|I have several hostas in my little garden. I love them. This one is 'June'.|
Endless divisions have made my garden fuller and other folks happy. Yet, I have never attempted to germinate them from seed. Knowing their seed won't be like the parent plant, I still aim to try the attempt. I realize this may be a waste of time, yet - I'm itching to see if it works out. My garden is small enough to contain about 6 various hostas that flower at the same time. I want to see if cross-pollination has been successful. Late last summer, I witnessed wasps and bees go from one flower to another. Now let's see if I can grow some from seed.
Throughout September and October, I began to harvest the seed.
|I waited to collect, until the seeds had matured on the stem.|
|This Hosta plantagenia has rather long seed pods, full of seeds. |
Be sure to harvest the seed when the pods are beginning to dry out and turn like straw - just before the pods begin to spring open. Lay them out on a piece of paper for a few days to completely dry. Then mark an envelope for each variety.
|Several pods have duds - these pale white seeds that have no embroinic component. Discard. Like maple keys, they have a winged portion and a seed tucked in the tip.|
|They look sort of like tadpoles. The trick to germination, is stratification when it comes to hostas. I learned this the hard way. My first attempt had zero results. The second attempt after stratifying the seeds, worked. This means, they must be cooled in storage before sowing. I left them in their little envelopes, in a sealed dry container in my little potting shed - outside all winter. The stratification initiates the seed to germinate. The potting shed gets freezing temps which help the seed to become ready for germination. The key is to keep them dry. I just placed them in paper envelopes and in a tin box.|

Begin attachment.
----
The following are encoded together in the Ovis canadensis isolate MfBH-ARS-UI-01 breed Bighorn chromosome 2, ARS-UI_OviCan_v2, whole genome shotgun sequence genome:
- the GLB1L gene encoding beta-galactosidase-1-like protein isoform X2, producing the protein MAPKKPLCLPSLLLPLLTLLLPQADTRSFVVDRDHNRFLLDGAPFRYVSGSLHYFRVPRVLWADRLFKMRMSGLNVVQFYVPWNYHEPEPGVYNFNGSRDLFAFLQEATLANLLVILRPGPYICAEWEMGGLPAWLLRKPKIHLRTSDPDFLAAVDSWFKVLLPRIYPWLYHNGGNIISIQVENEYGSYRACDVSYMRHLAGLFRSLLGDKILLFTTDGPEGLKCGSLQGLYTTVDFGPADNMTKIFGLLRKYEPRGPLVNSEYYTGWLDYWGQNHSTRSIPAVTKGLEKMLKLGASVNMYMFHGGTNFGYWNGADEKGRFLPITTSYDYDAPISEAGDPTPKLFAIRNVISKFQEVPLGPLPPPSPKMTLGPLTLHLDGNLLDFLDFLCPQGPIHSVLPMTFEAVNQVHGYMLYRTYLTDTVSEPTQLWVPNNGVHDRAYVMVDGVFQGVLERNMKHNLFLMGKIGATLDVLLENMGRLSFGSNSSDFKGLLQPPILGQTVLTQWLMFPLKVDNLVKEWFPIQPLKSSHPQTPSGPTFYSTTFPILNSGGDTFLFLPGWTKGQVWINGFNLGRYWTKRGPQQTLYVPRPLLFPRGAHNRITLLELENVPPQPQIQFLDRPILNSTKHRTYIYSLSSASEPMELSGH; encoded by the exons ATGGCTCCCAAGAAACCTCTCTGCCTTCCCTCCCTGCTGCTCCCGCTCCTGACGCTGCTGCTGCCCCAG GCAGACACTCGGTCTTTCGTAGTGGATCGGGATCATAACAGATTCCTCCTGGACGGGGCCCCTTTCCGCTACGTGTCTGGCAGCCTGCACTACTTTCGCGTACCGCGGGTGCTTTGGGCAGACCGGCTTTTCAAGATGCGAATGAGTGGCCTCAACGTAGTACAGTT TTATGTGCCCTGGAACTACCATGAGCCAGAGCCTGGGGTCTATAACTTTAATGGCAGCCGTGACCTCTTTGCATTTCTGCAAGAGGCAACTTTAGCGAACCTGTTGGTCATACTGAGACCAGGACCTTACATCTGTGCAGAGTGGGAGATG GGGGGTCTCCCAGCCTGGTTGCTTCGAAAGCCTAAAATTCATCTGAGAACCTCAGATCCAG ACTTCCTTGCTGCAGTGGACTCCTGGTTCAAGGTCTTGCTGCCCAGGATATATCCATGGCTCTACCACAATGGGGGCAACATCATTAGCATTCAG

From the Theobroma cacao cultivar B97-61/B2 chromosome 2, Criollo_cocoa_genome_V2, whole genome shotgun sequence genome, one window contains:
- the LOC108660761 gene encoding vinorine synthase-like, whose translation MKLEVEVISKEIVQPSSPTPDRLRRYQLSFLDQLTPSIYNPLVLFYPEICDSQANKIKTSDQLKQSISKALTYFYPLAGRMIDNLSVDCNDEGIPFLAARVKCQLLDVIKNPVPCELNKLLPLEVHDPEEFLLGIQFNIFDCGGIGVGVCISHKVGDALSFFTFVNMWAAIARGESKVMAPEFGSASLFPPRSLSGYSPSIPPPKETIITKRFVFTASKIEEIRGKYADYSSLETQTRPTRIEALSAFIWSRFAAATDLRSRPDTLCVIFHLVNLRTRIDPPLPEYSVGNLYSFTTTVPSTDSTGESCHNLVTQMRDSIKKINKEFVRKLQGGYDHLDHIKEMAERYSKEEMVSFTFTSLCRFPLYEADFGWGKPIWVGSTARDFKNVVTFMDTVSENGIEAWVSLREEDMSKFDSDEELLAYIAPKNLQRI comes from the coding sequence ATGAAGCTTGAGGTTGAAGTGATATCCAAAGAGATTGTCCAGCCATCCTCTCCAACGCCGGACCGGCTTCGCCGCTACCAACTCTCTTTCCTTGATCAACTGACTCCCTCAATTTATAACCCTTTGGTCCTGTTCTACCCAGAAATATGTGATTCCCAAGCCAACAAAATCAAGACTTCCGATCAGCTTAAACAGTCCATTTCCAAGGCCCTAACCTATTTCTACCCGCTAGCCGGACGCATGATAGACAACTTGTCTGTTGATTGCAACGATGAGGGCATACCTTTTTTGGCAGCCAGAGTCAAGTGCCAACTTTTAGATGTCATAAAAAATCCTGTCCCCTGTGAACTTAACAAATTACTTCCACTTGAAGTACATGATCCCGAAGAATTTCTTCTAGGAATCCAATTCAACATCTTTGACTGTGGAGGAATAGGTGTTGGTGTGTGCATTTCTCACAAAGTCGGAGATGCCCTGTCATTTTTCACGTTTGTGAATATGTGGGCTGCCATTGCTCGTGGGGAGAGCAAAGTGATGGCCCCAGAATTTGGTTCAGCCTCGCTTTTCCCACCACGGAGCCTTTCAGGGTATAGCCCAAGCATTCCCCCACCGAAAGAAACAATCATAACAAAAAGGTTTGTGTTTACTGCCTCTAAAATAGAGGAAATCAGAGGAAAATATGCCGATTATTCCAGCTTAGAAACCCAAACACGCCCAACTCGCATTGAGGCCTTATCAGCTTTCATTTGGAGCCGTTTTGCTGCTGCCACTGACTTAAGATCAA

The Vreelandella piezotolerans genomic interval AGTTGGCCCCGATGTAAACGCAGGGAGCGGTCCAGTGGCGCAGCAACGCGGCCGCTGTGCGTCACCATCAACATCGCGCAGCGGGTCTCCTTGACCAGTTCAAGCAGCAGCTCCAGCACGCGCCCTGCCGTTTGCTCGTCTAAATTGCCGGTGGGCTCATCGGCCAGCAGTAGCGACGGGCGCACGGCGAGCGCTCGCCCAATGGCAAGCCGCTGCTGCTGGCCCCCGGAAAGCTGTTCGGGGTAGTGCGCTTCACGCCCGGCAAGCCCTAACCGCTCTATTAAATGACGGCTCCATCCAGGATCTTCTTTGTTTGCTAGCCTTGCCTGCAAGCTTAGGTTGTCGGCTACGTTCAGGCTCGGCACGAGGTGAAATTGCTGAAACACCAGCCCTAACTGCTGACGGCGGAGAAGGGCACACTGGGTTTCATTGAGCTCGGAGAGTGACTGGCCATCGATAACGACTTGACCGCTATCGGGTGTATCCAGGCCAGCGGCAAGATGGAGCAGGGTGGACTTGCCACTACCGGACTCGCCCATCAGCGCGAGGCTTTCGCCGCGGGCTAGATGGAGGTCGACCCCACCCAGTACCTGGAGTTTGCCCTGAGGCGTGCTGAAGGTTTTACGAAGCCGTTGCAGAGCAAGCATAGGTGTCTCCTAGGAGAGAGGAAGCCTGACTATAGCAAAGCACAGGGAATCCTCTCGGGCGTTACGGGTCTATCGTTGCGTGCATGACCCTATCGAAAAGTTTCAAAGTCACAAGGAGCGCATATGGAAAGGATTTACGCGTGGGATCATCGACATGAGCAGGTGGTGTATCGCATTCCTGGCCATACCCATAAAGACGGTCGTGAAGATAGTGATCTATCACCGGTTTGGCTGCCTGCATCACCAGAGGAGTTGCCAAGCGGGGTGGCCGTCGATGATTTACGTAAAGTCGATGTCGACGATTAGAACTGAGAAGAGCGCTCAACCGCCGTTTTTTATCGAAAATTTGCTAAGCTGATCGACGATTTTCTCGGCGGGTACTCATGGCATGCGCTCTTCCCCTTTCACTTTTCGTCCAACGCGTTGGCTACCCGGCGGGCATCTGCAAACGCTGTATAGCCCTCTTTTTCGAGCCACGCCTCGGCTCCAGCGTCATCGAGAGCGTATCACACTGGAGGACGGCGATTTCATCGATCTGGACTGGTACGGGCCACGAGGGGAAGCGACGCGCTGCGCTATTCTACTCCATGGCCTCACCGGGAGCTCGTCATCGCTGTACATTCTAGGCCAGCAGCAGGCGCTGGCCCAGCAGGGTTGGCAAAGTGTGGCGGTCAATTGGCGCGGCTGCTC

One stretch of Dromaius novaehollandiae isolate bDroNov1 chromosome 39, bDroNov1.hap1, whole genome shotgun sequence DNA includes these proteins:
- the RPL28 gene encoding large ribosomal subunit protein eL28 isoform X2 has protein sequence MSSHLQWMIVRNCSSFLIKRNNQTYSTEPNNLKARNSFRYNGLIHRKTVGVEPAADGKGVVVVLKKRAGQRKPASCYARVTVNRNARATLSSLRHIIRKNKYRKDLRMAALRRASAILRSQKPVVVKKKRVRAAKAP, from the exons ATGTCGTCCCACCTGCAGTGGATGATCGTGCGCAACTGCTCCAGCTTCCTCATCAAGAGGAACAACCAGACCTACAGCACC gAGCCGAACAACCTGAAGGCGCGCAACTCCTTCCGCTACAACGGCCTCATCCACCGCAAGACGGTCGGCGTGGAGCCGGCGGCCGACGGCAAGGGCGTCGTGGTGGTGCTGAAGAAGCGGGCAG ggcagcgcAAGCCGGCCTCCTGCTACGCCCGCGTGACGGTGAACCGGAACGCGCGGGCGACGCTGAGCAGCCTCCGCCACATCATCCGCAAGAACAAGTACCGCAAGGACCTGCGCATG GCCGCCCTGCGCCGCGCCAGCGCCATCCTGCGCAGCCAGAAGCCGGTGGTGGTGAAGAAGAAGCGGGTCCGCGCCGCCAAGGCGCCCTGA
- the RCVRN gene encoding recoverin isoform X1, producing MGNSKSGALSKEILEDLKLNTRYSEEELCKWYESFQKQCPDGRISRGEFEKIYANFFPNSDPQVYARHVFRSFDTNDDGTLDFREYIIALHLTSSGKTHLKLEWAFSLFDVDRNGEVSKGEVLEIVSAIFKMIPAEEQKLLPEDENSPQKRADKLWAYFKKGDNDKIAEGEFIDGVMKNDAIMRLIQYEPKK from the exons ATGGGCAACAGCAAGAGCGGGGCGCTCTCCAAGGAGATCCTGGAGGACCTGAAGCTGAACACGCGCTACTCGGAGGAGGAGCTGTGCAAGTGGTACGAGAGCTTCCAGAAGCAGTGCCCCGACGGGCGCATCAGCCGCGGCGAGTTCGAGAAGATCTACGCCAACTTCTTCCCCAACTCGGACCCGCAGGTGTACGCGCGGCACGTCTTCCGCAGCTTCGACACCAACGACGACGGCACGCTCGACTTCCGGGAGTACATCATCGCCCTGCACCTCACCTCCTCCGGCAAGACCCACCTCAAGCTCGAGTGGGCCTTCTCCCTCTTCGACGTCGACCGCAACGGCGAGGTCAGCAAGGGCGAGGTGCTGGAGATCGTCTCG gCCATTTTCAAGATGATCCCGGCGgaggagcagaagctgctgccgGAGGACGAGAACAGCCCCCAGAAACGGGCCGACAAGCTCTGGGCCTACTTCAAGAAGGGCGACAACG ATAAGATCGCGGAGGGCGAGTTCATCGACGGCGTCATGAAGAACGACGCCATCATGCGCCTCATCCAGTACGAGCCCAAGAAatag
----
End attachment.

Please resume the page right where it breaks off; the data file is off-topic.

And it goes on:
In May, I gathered some toilet loo-rolls for this:
|Cutting toilet rolls in half, I filled them with potting mix. Compacting the soil tightly in the rolls. Once the rolls are watered they can swell and fall apart, so I use string to keep them grouped. Here I just used stuff around the house. I only had enough viable seeds to fill 16 half rolls. This old baking tray will do the trick.|
|I examined each seed. Making sure they had a wing and a solid seed side. Taking the seed I placed them on the surface of the potting mix.|
|I put about 3 seeds per roll.|
|With the blunt end of a skewer, I tucked them in just beneath the soil's surface.|
|I marked each roll with a dot, differentiating between the varieties of hosta seeds I collected.|
|I tied them together, so they don't collapse as easily.|
|To add greater humidity, I made a tiny greenhouse tent. Sticking skewers into the rolls, I have made posts for the cover.|
|Until germination, I just want to hold in moisture and humidity. You can buy seeding trays with domes for this purpose, I just decided to use household items for the job.|
I placed it in a warm window sill, in late May until the threat of frost was over. Bringing it outside to help the process.
Within 4 weeks, this is the result:
|Small little hostas emerged. |
|I thinned out the germinated plants, leaving the stronger, healthier baby hostas - 1 per each roll.|
|Within 4 weeks, they are now starting to look like mini hostas. Once they begin to show a second or third leaf, I lightly fertilized them with a 7-7-7 water soluble. No streaking or colouring, yet. Plain green as I suspected. Who knows...it may still happen.|
Once they fill out these rolls, I will transplant into larger pots and see what nature reveals. Will update later in the summer. It certainly is a fun process. But if you want to guarantee true cultivar characteristics, then divide from the parent plant you like.